Climate change in the past can tell us much about what is happening today. New research shows how plankton shells dredged from sea floors hold the information we seek.
For climate data dating back as far as 800,000 years ago, we can rely on ice cores. These ice cores are samples that are drilled out from polar ice. They have tiny bubbles that trap ancient air. But their data goes only so far back in time.
My colleagues at the University of Cambridge and I have explored how plankton shells, which are abundant in the oceans can provide information dating back further. Our results have just been published in the journal Earth and Planetary Sciences Letters.
These plankton shells show features that record historical climate, in a way that is similar to tree rings. The results could allow scientists to chart short timescale changes in ocean temperatures hundreds of millions of years ago.
As microbial plankton grow in ocean waters, their shells, made of the mineral calcite, trap tiny amounts of chemical impurities (maybe only a few atoms in a million get replaced by impure atoms). Scientists have noticed that plankton growing in warmer waters contain more impurities, but it has not been clear how and why this “proxy” for temperature works.
When the plankton die, they fall to the muddy ocean floor, and can be recovered from the muddy sediment, which preserves the shells as they are buried. The amount of impurity, measured in fossil plankton shells, provides a record of past ocean temperature, dating back more than 100 million years ago.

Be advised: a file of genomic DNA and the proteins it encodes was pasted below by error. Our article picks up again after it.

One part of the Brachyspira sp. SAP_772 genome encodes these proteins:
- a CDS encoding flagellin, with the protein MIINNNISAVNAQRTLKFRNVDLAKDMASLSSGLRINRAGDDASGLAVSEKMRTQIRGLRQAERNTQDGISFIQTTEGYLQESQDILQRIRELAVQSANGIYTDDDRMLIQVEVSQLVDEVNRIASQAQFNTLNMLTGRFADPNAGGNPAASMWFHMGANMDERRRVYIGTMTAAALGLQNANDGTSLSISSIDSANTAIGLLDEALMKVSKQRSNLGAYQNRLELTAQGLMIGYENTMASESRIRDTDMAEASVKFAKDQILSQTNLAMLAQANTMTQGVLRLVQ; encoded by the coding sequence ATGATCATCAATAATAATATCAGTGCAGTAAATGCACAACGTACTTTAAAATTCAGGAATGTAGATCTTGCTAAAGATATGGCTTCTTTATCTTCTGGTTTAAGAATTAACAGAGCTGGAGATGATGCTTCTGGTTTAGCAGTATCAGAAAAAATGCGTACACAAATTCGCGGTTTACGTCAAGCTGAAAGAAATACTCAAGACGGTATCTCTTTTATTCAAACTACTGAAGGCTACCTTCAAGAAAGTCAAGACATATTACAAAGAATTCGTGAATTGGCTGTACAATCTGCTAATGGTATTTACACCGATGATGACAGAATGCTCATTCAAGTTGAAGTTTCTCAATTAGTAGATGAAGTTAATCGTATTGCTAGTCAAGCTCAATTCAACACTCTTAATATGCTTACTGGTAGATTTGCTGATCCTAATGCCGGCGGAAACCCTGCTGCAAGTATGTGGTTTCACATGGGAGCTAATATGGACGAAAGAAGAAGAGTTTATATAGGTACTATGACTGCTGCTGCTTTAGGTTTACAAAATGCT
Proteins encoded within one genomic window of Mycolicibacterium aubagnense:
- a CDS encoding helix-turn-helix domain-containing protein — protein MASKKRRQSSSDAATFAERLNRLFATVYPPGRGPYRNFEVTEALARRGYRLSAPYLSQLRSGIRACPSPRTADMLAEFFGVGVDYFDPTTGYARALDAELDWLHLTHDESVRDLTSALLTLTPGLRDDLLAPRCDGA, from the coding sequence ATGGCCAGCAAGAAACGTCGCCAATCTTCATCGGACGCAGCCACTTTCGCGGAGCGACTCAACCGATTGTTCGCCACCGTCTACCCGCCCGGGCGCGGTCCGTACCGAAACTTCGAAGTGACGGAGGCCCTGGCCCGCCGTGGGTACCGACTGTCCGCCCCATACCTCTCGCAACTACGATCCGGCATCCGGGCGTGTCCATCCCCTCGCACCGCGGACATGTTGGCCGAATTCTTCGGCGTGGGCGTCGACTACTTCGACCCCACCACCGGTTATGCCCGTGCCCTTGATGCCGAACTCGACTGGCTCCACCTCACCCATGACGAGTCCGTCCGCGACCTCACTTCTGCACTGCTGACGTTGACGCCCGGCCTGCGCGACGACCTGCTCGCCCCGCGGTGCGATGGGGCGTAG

We measured traces of magnesium in the shells of plankton using an X-ray microscope in Berkeley, California, at the Advanced Light Source synchrotron - a huge electron accelerator that generates X-rays to study matter in minuscule detail.
The powerful X-ray microscope has revealed narrow nanoscale (billionth of a metre) bands in the plankton shell where the amount of magnesium is slightly higher. They are growth bands, but in plankton the bands occur daily or so, rather than yearly as in trees.
The X-ray data show that the trace magnesium sits inside the crystalline mineral structure of the plankton shell. That’s important because it validates previous assumptions about using magnesium contents as a measure of past ocean temperature.
The chemical environment of the trace elements in the plankton shell, revealed in the new measurements, shows that the magnesium sits in calcite crystal replacing calcium, rather than in microbial membranes in their impurities in the shell. This helps explain why temperature affects the chemistry of plankton shells - warmer waters favour increased magnesium in calcite.
These growth bands in plankton show the day by day variations in magnesium in the shell. For slow-growing plankton, a simple analysis reveals seasonal variations dating back hundreds of millions of years.
The Cambridge group is now using the UK’s Diamond Light Source synchrotron X-ray facility to measure how plankton shells grow and whether they change at all in the ocean floor sediments. Our latest results could allow scientists to establish climate variability in Earth’s far distant past, as well as providing new routes to measure ocean acidification and salinity in past oceans.